Bursary helps sparky women break into industry
Two young women are hoping to benefit from a campaign designed to boost the number of females working in the traditionally male dominated world of construction.
Shauna Wigglesworth and Cariad Thomas-Cooke are currently studying to become electricians at The Sheffield College.
They, along with a third female, Geraldine Hughes, are being supported along the way by Sheffield-based women’s group WEST (Women in Engineering Science and Technology)
and the nation’s largest electrical regulatory body NICEIC.
Liz Kettle, outreach worker with WEST commented: “Attitudes within the construction industry have changed dramatically in the last 20 years and seeing a woman out on site is not the closed shop it once might have been.
“However, the number of females actually choosing to become a plumber, builder or electrician is still very low.
“We want to highlight that fact and make choosing a career in the trades a legitimate career option and a viable one for women of all ages.”
WEST joined up with NICEIC at the start of this year with the aim of creating more opportunities in the sector for women.
Together they created a bursary for the three students which will help fund their studies throughout the course. They will provide additional support to help the trio find work placements with local firms.
Shauna, 24, is currently in the second year of her City and Guilds level 3 qualification. She said: “I was buzzing when I heard I’d got the funding. It’s given me a lot of stress relief, and will really help me with my plans to be an electrician.
“I’m the only woman in my class and the first few weeks at college were a bit weird. I get on with all the guys now though.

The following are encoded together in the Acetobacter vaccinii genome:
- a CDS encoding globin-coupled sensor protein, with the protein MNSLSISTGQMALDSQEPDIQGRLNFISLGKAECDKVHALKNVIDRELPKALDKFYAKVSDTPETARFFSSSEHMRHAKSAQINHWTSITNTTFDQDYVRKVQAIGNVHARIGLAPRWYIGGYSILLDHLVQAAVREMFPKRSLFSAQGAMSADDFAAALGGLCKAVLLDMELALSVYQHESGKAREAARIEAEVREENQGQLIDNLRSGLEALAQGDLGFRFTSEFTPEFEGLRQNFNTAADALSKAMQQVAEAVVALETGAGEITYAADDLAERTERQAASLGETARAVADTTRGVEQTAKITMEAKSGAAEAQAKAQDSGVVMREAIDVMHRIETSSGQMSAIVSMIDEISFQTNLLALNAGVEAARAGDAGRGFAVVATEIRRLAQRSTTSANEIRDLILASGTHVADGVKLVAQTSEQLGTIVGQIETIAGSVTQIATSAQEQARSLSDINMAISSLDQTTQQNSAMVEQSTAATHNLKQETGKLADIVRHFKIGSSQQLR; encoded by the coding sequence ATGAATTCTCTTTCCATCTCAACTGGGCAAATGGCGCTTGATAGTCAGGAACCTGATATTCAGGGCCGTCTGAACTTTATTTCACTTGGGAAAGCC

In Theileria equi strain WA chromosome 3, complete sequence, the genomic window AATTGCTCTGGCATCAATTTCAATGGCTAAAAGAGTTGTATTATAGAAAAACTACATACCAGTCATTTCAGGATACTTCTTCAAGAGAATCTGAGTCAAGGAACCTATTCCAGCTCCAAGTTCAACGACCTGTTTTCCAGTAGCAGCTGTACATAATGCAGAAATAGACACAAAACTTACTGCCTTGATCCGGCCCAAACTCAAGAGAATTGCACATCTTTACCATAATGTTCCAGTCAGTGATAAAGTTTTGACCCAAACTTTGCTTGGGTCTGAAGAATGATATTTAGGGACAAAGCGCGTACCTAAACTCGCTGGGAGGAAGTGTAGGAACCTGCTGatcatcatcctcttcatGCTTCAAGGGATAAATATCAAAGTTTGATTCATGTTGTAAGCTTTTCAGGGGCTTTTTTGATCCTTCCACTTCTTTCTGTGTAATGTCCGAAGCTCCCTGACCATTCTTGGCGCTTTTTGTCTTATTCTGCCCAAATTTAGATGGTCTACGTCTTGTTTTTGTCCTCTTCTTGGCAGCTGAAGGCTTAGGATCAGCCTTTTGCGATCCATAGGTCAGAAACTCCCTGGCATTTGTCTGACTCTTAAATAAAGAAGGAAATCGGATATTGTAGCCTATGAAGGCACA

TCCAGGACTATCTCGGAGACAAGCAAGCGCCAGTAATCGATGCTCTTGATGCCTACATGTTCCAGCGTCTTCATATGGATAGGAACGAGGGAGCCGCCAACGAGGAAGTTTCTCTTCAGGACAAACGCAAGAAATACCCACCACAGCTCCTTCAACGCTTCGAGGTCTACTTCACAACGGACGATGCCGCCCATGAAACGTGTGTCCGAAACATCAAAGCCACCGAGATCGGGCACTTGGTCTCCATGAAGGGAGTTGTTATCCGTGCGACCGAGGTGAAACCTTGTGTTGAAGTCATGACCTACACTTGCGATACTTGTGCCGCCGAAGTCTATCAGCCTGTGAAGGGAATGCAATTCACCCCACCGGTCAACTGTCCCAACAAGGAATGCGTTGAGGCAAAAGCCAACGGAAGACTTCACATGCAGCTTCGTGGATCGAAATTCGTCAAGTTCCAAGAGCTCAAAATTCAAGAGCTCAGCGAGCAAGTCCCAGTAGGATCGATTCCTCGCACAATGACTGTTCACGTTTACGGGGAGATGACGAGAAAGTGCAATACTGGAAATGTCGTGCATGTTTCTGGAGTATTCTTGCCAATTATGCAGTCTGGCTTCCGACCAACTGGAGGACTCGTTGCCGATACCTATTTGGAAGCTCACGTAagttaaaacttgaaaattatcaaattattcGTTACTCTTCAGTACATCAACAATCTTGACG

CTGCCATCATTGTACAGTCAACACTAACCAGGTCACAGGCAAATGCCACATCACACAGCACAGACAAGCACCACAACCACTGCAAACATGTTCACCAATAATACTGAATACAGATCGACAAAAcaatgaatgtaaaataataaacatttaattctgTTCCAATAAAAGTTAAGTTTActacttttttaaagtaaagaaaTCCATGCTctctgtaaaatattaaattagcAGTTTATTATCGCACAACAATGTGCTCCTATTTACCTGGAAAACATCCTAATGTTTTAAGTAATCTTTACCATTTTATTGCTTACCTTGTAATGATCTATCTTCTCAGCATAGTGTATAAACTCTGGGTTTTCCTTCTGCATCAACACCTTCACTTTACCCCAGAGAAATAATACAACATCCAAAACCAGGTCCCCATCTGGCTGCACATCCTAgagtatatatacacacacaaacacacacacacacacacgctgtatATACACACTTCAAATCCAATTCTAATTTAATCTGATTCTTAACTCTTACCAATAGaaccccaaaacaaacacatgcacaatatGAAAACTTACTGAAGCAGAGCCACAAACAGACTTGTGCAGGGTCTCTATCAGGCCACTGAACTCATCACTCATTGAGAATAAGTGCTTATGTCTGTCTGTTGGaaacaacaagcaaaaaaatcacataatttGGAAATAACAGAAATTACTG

“My ultimate aim is to gain experience in installation work and then get into cable designing with an architect.”
The funding allowed 31-year-old Cariad to choose an alternative career path and she is now in the first year of her level 2 qualification.
“Because of my age I don’t qualify for government funding. The bursary means I can retrain and go into a different career.
"I was itching to do something that wasn’t stuck in an office and I really want to become an electrician because of the options it opens up for me.”
NICEIC currently represents around 26 000 registered firms across the UK. It set up its Jobs for the Girls campaign four years ago when it discovered that less than 1 in every 1,000 electrical contractors was female.
Emma Clancy, CEO of NICEIC commented: “Through our Jobs for the Girls campaign NICEIC has actively encouraged more women into the electrical industry.
“The industry is not a closed one. The aim of this partnership is to open up the opportunities that exist within it, to women of all ages.
“Learning a trade a means women can develop a skill which will be with them in life, allow them to work on their own or within a team, and more importantly allow them flexible working hours to work round home or family commitments.
“We look forward to following the progress of the three women and hope they go on to enjoy a successful career in the trade.”
Jason Pepper, Executive Director, Finance and Resources, The Sheffield College, added: "We are committed to training our students in the skills that employers need to improve their job and careers prospects, and to support regional economic growth.
“Our new £6.8 million facilities at our Olive Grove campus demonstrate our commitment to ensuring that women, as well as men, benefit from the exciting opportunities and rewards that careers in engineering offer.